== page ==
After Boston, Grieve and Learn

I first learned of the Boston Marathon bombings while eating at Frank Dining Hall, when someone at a nearby table answered her phone and let out a gasp of shock. Until I returned to my room 10 minutes later, my initial understanding of the situation depended entirely on what she said next: “There was a terrorist attack in Boston?!”

Perhaps I’m callous, or jaded, but my thoughts did not immediately jump to those who may have lost their lives or received grievous injuries. As I write this, I obviously feel great sadness for the three dead and countless wounded—but only because I can identify them as the primary victims of this tragedy. The seven vague words that I heard in Frank did not grant me that privilege. Instead, they left me in a boundless imaginative state, where I momentarily gave in to a stream of loose and unrealistic associations.

The first thing to enter my mind was the past. I thought, unsurprisingly, of falling towers and crumbling federal buildings. I had no way of knowing whether an event of massive scope had occurred in Boston, but I thought of those weeks and months almost 12 years ago when everything seemed to be in doubt. From there, I remembered more than a decade of vertiginous violence, over 10 dizzying years of imperialistic jingoism that disenchanted a generation. I thought of invisible weapons of mass destruction. I thought of wiretapped phones. I thought of 116,000 dead Iraqi civilians. I heard the whine of a drone crashing into Pakistan, the pop of gunfire in Fallujah, and the monotonous urgings to stay the course.

September 11, of course, is the flashbulb memory that words like “terrorist attack” will forever evoke. On that day, I was safe in San Diego, skipping third grade and comprehending a mere fraction of the images broadcast from 3,000 miles away. Nevertheless, I knew something had changed; I imagine that many of us—despite our elementary school naïveté, our embryonic comprehension of the culture that had produced us—could still feel some sort of irreversible shift. As I sat in Frank, that sense of tremulous foreboding returned to me, if only faintly and for a few brief minutes.

Four days later, authorities identified the likely culprits as Tamerlan and Dzhokhar Tsarnaev, two brothers of Chechen origin who had resided in the U.S. for years and happened to practice Islam. After Boston police killed the former and captured the latter, the country immediately attempted to create a narrative around the suspects’ background. Such a task proved difficult, since few Americans are even aware of Chechnya’s existence, but xenophobia prevailed.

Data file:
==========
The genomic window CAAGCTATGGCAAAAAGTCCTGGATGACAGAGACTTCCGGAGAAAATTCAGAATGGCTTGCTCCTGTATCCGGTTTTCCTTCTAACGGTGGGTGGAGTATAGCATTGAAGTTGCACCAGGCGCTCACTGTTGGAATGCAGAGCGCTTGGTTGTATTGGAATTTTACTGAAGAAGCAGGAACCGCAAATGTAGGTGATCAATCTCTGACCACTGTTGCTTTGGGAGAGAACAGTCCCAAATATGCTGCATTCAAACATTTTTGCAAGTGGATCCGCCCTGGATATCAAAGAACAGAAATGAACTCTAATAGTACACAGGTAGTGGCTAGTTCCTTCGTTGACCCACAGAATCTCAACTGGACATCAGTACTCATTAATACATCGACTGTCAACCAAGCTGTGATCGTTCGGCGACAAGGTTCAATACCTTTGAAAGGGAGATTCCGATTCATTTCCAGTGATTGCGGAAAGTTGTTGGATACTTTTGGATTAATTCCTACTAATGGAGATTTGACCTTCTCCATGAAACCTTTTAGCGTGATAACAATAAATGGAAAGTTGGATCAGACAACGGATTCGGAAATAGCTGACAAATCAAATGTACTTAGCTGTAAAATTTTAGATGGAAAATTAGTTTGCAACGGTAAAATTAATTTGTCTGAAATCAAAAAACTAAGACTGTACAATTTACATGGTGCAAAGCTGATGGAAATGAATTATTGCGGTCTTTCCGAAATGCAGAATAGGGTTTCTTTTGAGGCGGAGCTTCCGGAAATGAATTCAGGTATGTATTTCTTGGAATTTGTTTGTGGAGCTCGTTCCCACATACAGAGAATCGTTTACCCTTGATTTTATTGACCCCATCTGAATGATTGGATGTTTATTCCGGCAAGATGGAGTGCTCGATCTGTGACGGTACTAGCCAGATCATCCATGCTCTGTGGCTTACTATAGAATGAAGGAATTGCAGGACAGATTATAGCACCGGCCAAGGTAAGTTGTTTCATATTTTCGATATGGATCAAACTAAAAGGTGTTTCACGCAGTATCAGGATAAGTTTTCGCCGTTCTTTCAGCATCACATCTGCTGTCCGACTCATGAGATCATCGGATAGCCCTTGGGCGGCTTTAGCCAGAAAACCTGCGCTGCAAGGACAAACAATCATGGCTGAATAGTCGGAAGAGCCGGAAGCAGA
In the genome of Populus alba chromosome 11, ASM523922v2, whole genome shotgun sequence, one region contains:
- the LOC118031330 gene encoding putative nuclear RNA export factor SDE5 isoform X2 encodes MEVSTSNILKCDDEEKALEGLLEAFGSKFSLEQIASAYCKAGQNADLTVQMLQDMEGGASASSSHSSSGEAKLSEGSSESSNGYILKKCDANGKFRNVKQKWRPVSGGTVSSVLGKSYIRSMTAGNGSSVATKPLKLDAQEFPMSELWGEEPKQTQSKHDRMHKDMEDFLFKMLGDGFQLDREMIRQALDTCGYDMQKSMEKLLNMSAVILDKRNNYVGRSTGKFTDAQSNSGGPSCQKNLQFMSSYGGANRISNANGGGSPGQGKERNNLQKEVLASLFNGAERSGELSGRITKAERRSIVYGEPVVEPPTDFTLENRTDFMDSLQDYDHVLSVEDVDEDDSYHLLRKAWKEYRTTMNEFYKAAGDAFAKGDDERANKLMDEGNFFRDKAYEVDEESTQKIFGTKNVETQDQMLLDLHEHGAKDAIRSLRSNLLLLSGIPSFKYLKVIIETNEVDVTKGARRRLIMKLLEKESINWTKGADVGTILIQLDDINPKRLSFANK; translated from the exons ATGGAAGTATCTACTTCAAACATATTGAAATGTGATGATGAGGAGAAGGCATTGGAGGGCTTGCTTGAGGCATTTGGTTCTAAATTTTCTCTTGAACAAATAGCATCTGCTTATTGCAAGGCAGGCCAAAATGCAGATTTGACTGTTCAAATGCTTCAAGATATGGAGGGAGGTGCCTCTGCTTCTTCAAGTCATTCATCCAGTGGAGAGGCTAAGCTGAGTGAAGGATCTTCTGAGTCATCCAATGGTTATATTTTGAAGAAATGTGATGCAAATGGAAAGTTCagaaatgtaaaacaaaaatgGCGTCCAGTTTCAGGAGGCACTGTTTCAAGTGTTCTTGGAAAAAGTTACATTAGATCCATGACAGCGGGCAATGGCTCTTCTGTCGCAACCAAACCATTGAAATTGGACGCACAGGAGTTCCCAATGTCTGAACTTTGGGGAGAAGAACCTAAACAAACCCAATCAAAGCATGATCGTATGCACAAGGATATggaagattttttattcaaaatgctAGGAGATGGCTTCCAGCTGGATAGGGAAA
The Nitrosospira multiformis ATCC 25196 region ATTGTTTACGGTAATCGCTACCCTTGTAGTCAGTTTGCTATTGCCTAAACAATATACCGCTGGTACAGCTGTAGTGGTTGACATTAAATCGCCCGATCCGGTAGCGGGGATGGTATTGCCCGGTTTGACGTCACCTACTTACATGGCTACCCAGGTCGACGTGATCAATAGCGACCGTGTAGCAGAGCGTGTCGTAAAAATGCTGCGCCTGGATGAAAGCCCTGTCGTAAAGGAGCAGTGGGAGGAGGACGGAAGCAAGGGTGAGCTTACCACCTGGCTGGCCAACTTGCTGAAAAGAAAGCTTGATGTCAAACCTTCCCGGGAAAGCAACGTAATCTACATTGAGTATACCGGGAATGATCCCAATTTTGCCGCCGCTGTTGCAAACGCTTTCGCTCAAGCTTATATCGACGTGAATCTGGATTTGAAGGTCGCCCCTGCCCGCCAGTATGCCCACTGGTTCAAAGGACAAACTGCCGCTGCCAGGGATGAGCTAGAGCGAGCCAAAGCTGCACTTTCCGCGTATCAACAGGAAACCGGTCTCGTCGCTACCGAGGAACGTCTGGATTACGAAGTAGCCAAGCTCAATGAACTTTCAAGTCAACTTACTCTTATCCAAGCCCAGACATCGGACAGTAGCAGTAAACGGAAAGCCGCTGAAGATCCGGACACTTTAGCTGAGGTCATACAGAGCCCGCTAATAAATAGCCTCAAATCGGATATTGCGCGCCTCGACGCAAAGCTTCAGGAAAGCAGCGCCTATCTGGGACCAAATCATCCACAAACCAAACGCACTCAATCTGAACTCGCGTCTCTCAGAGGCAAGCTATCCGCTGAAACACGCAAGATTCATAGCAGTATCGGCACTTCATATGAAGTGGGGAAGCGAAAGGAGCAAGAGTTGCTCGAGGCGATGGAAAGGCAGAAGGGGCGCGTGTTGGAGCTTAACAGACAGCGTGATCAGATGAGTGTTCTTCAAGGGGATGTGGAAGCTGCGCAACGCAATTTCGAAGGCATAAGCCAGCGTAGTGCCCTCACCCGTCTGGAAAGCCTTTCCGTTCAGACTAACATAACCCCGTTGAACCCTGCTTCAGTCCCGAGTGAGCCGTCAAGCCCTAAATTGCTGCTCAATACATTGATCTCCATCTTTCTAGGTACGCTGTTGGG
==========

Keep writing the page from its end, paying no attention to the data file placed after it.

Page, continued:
Upon learning the brothers’ religious affiliation, Americans responded as though any confusion surrounding the bombings had evaporated instantly. Islam, the supposed ideological antithesis to democracy, had attacked our homeland, and we could react to the bombings as we would to an act of international terrorism. The realities of the event—that Dzhokhar is a naturalized American citizen, and that efforts to link the brothers to al-Qaeda have been fruitless—have not interfered with the need to conceptualize a foreign invader. On Tuesday, for instance, Senator Lindsey Graham (R-SC) urged the president to treat Dzhokhar as an enemy combatant; unverified “ties to radical Islamic thought” and an upbringing in equally “radical” Chechnya are, apparently, enough to negate Tsarnaev’s constitutional right to due process.

I am thus coming to fear that my initial remembrance of the past was, in some sense, a premonition. The Boston Marathon bombings were obviously not the sort of decade-defining moment that 9/11 represented, but they threaten to reinforce the prejudices that have misguided the country for much of our lives. Although the prospect of invading Chechnya and launching an inevitably doomed campaign is, at this point, a remote one, the specter of Bush-era zealotry undeniably has reemerged in the last week and a half. The bombings have subjected the nation to a sudden amnesia; anger threatens to blind us to our past mistakes.

My intention, of course, is not to condemn the grief that we are more than justified in expressing. I simply want us to realize that there are different types of grief: the sort of grief that unites, and also the grief that divides. In 2001, we succumbed to the latter; despite the palliative words of politicians, the aftermath of 9/11 did not strengthen the country. The following years left us defensive, paranoid, and hostile, and only now, after more than a decade, are we even beginning to address our failures.

We are fortunate that, as horrific as they were, the Boston attacks were not on the scale of 9/11. At the same time, we must acknowledge the reality that they evince plainly: After years of feckless retaliation, we have eliminated neither terrorism nor the impulse for violence that contributes to much more dangerous societal ills—and we have learned surprisingly little as a result. I do not deny that any incident of terror is tragic; none of us, however, can deny that a loss of hindsight would be even more so.

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